Time for a Star Party
I encourage you to get out under the stars--literally, a vast canopy of stars--May 15-17 at the 2015 Michiana Star Party. Dozens of amateur astronomers set up their telescopes, observe through the night, and revel in the majesty of a dark night sky. Whether you bring a scope or not, come out to see a unique perspective on nature in which human impact on the nightscape is briefly sidestepped. Register now for this event coordinated by Michiana Astronomical Society Inc.
When I ask adults to share some mind-blowing experience they've had with a truly dark sky, many of them perk up to recall a memorable vacation to some distant and remote site. Few cite a regional destination. Where was your best night sky?
And if you ask kids to share their best stargazing experience, most of them acknowledge seeing stars, but I never hear youth today profess any epiphany under the firmament--much less, an OMG moment worthy of a Facebook entry. It's as if the stars aren't even there.
For two nights, astronomy enthusiasts casually set up their telescopes ranging from 2-inch refractors to 20-plus-inch reflectors in a field at Dr. T.K. Lawless County Park (map) in Vandalia, MI. Nothing pretentious or intimidating, though some of the views can be overwhelming. It's just a group of like-minded folks who find cause and time alike to celebrate celestial marvels that are accessible in the night.
Here's how a typical Michiana Star Party works...
On Friday after 3:00 p.m., the scope owners start to arrive at the park entrance, eager to stretch after driving in from Indiana, Illinois, Ohio, and Michigan. They find a preferred camping spot where their telescope can be conveniently set up adjacent to their tent or camper or motor home. Out come scopes, chart tables, flashlights, and chairs. Some bring a high step ladder just to reach the elevated eyepiece of their bigger scopes when aimed skyward. For some, it's the first outing in springtime under dark skies, while other more intrepid observers have simply been doing it year-round.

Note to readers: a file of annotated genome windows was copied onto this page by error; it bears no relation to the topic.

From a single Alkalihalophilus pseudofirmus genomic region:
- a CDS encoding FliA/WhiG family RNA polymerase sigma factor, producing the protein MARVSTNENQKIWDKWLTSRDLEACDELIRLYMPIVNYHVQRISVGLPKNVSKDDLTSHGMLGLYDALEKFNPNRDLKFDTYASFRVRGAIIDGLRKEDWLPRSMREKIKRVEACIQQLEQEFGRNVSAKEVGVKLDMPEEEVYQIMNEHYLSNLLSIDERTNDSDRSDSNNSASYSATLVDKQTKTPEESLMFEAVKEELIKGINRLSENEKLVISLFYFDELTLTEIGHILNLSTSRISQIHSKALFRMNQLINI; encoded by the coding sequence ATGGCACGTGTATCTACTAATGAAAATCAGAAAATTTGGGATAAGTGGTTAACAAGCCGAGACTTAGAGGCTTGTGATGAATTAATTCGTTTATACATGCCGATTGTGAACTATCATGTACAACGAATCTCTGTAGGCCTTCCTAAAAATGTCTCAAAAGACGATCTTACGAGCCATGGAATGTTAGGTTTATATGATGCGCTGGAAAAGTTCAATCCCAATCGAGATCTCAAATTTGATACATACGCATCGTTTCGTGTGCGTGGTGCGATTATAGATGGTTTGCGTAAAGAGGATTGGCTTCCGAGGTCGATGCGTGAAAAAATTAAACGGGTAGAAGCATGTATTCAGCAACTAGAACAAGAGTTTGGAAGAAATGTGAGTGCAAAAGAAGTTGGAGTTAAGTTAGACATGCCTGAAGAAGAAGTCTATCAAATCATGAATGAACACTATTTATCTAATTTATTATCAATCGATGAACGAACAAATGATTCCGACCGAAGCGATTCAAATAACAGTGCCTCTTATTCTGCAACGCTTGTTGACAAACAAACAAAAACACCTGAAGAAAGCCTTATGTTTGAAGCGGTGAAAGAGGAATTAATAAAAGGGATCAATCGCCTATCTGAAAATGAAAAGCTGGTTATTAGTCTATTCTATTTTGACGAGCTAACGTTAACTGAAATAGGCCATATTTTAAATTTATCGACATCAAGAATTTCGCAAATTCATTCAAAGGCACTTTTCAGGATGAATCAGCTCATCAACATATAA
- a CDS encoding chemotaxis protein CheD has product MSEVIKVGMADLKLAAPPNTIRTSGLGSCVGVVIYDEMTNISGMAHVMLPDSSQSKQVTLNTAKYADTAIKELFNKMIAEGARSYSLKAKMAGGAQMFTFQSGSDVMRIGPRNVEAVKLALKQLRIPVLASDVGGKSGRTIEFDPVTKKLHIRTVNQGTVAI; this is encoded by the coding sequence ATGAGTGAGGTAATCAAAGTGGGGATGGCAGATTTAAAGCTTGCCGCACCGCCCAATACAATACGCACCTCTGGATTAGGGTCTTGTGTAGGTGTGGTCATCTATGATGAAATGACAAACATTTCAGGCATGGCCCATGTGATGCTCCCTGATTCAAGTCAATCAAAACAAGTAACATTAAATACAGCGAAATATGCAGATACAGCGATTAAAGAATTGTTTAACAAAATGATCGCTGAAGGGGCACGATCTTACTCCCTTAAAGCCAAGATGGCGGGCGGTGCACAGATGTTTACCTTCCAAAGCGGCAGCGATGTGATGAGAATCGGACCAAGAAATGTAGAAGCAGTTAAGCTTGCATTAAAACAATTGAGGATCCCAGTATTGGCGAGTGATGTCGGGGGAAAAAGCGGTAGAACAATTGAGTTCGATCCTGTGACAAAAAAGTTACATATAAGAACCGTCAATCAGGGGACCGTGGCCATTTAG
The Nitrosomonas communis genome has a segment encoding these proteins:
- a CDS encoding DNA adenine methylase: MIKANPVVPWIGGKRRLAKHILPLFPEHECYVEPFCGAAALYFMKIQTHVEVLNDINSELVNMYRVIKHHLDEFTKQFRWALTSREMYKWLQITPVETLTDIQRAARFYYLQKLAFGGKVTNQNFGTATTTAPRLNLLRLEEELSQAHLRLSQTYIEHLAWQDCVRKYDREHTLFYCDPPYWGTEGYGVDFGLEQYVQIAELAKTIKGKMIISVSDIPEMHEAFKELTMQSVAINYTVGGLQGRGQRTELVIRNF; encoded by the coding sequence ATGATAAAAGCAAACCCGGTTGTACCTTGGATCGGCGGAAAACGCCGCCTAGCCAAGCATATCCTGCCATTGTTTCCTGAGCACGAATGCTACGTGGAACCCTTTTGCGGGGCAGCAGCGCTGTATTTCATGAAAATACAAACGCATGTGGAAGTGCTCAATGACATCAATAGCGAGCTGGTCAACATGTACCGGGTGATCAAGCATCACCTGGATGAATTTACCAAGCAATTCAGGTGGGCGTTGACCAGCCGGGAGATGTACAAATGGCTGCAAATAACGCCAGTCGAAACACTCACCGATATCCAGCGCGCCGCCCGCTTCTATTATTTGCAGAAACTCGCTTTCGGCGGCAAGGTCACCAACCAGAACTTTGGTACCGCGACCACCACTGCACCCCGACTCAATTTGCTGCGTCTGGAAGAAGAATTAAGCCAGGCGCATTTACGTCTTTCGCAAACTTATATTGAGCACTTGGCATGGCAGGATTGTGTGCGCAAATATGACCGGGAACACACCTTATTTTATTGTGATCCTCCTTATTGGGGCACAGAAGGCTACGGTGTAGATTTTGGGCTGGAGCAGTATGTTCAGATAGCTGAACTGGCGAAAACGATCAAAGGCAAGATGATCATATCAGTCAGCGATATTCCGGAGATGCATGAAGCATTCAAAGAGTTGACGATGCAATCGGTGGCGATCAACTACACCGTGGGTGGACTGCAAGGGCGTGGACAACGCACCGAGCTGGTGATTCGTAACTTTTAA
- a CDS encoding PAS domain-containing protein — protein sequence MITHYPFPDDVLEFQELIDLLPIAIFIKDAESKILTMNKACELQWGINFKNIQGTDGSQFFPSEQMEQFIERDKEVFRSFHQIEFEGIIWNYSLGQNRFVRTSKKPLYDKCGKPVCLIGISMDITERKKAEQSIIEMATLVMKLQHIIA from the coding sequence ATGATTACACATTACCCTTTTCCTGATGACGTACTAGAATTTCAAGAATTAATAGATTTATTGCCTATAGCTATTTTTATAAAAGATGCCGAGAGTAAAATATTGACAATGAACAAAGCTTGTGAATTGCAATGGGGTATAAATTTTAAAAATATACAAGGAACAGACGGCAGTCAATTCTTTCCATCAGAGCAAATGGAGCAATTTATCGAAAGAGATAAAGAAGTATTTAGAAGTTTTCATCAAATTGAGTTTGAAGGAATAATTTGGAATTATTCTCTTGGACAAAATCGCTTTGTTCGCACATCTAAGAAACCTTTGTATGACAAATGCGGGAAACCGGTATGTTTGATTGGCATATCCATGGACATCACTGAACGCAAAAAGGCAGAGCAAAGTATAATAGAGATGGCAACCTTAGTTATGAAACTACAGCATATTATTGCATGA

The atmosphere is casual as star party participants wander the field meeting old acquaintances or making new ones. Okay, there is a slight geek factor as they compare new eyepieces they've acquired or scopes they've modified. Anticipation runs high, for a mostly clear night is a fine reward for someone who has been preparing a list of targets to view that first night.
Newbies are always eagerly welcomed into the fold. If you've got a telescope, register (for a fee) and set up alongside the big scopes. Ask for insight on how to get the most of your humble gear, and expect to spend hours drifting from scope to scope as you compare the starfields or learn new tips from each observer. Sure, that wobbly scope given to you by a well-intentioned family member may seem out of place among the more serious attendees. But don't let your first foray into real stargazing be overwhelmed by someone who's been doing it as a hobby for years. Learn from the veterans. Embrace the opportunity to get more discovery in your own ensuing outings. I might drive an old mini-van, but I still enjoy an occasional fine auto show.
If the weather is cloudy on Friday evening, May 16, visitors give informal talks under the shelter. A microphone and video projector are available if you want to bring materials or a prepared digital slide show. Look for a sign-up sheet to get in the queue. You'll be surprised at how informed and passionate about astronomy some of the amateurs are. Afterward, a movie may be shown for younger kids.
Finally, night settles in. Tubes of all sizes are aimed in different directions. Perhaps a cluster of people have gathered to socialize around one random scope. Other observers may be stationed at their own equipment, diligently hopping from target to target in an observer's marathon, but step right up and ask if you can take a peek. From my experience, anyone who's got significant aperture to gather the light of distant celestial highlights is always willing to share the goodness. We thank the corps of skilled amateurs who choose to attend the Michiana Star Party.